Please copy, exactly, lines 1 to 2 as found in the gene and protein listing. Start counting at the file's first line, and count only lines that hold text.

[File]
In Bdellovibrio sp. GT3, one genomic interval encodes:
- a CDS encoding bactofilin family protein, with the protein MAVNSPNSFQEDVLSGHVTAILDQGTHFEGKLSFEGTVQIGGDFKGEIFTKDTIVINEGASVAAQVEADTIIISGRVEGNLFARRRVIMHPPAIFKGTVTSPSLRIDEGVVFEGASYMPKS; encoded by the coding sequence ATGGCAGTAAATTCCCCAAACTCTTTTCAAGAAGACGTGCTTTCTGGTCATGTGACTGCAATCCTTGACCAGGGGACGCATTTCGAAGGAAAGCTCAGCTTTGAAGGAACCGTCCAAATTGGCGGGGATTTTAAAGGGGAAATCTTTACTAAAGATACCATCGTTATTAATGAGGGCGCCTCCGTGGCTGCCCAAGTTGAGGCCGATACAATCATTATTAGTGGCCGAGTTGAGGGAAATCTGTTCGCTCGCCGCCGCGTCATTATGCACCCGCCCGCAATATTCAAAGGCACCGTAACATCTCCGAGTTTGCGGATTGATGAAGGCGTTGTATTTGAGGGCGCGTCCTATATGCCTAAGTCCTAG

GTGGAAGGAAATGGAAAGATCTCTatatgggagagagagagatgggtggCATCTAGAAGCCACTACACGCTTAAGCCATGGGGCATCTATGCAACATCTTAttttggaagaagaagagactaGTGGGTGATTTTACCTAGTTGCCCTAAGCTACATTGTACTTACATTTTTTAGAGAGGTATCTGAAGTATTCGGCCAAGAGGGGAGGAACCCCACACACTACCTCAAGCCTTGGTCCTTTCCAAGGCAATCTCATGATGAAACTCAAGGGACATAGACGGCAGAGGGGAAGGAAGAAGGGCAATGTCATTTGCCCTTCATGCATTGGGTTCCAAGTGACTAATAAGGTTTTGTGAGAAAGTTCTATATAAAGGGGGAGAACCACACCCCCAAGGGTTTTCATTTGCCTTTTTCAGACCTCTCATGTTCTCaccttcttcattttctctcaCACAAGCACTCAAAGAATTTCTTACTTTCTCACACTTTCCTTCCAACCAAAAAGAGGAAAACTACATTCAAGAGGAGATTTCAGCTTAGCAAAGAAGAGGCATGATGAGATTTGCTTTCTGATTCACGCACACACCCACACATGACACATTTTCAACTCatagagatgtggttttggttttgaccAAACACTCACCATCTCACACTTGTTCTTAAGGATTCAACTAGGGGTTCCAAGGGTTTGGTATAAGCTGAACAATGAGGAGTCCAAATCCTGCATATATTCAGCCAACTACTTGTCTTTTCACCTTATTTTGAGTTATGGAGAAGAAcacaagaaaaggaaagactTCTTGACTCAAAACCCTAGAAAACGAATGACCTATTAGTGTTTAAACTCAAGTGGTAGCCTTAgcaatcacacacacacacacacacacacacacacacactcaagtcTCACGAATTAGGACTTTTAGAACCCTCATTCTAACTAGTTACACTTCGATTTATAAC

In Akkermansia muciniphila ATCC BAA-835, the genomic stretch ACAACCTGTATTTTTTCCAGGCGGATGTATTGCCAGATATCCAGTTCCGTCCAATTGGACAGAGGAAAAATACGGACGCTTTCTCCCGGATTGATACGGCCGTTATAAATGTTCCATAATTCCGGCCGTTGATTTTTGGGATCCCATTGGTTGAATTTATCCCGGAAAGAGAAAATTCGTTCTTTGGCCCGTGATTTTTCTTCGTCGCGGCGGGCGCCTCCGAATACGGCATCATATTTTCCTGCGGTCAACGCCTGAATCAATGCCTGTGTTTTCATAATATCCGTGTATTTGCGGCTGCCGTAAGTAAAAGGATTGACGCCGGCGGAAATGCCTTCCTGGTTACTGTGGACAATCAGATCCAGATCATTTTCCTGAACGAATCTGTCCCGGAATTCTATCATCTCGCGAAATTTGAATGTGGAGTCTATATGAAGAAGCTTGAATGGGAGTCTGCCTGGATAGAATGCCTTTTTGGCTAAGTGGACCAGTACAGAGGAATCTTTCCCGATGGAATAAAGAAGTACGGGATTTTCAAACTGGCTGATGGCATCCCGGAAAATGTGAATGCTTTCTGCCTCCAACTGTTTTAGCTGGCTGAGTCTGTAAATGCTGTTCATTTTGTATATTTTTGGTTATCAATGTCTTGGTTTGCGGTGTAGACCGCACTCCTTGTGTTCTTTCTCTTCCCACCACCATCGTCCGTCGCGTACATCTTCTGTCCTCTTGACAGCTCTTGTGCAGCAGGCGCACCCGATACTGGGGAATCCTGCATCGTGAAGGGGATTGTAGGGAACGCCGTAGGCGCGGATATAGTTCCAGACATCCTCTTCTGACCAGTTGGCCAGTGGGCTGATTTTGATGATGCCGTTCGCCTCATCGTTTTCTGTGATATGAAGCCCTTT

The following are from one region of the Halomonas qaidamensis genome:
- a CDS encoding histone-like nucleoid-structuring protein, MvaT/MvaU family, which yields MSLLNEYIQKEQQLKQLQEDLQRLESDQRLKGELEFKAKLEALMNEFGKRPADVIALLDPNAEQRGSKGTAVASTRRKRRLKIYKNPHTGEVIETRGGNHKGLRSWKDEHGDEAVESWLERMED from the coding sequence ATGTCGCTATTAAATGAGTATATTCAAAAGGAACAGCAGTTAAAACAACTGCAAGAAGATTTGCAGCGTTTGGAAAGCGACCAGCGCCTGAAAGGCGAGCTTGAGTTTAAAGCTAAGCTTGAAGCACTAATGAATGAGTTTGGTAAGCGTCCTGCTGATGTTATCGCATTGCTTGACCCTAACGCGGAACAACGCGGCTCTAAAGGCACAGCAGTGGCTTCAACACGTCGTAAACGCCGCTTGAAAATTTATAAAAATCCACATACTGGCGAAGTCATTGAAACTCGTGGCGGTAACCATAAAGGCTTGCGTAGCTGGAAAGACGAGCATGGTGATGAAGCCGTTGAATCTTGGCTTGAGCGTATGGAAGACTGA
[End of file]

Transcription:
In Bdellovibrio sp. GT3, one genomic interval encodes:
- a CDS encoding bactofilin family protein, with the protein MAVNSPNSFQEDVLSGHVTAILDQGTHFEGKLSFEGTVQIGGDFKGEIFTKDTIVINEGASVAAQVEADTIIISGRVEGNLFARRRVIMHPPAIFKGTVTSPSLRIDEGVVFEGASYMPKS; encoded by the coding sequence ATGGCAGTAAATTCCCCAAACTCTTTTCAAGAAGACGTGCTTTCTGGTCATGTGACTGCAATCCTTGACCAGGGGACGCATTTCGAAGGAAAGCTCAGCTTTGAAGGAACCGTCCAAATTGGCGGGGATTTTAAAGGGGAAATCTTTACTAAAGATACCATCGTTATTAATGAGGGCGCCTCCGTGGCTGCCCAAGTTGAGGCCGATACAATCATTATTAGTGGCCGAGTTGAGGGAAATCTGTTCGCTCGCCGCCGCGTCATTATGCACCCGCCCGCAATATTCAAAGGCACCGTAACATCTCCGAGTTTGCGGATTGATGAAGGCGTTGTATTTGAGGGCGCGTCCTATATGCCTAAGTCCTAG